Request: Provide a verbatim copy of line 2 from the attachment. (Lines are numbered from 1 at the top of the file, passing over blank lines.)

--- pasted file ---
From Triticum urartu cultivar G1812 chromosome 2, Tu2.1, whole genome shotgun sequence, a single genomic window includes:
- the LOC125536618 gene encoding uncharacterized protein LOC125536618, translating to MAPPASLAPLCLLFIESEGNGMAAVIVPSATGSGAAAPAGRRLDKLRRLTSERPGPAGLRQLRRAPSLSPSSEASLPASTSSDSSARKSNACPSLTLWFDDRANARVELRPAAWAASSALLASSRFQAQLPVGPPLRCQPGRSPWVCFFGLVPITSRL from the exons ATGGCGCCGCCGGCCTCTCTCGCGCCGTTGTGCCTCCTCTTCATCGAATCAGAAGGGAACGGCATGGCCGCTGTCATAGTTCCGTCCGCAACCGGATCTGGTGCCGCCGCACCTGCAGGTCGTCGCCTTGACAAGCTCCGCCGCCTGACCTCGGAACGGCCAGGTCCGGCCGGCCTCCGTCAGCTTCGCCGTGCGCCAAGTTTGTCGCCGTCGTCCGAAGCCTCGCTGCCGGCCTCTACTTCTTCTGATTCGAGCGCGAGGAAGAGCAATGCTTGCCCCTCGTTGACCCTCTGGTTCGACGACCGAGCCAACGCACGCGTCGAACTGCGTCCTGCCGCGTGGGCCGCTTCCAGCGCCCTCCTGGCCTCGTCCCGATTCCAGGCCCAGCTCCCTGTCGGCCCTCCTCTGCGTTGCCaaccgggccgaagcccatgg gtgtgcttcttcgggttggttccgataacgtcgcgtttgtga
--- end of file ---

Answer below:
- the LOC125536618 gene encoding uncharacterized protein LOC125536618, translating to MAPPASLAPLCLLFIESEGNGMAAVIVPSATGSGAAAPAGRRLDKLRRLTSERPGPAGLRQLRRAPSLSPSSEASLPASTSSDSSARKSNACPSLTLWFDDRANARVELRPAAWAASSALLASSRFQAQLPVGPPLRCQPGRSPWVCFFGLVPITSRL from the exons ATGGCGCCGCCGGCCTCTCTCGCGCCGTTGTGCCTCCTCTTCATCGAATCAGAAGGGAACGGCATGGCCGCTGTCATAGTTCCGTCCGCAACCGGATCTGGTGCCGCCGCACCTGCAGGTCGTCGCCTTGACAAGCTCCGCCGCCTGACCTCGGAACGGCCAGGTCCGGCCGGCCTCCGTCAGCTTCGCCGTGCGCCAAGTTTGTCGCCGTCGTCCGAAGCCTCGCTGCCGGCCTCTACTTCTTCTGATTCGAGCGCGAGGAAGAGCAATGCTTGCCCCTCGTTGACCCTCTGGTTCGACGACCGAGCCAACGCACGCGTCGAACTGCGTCCTGCCGCGTGGGCCGCTTCCAGCGCCCTCCTGGCCTCGTCCCGATTCCAGGCCCAGCTCCCTGTCGGCCCTCCTCTGCGTTGCCaaccgggccgaagcccatgg gtgtgcttcttcgggttggttccgataacgtcgcgtttgtga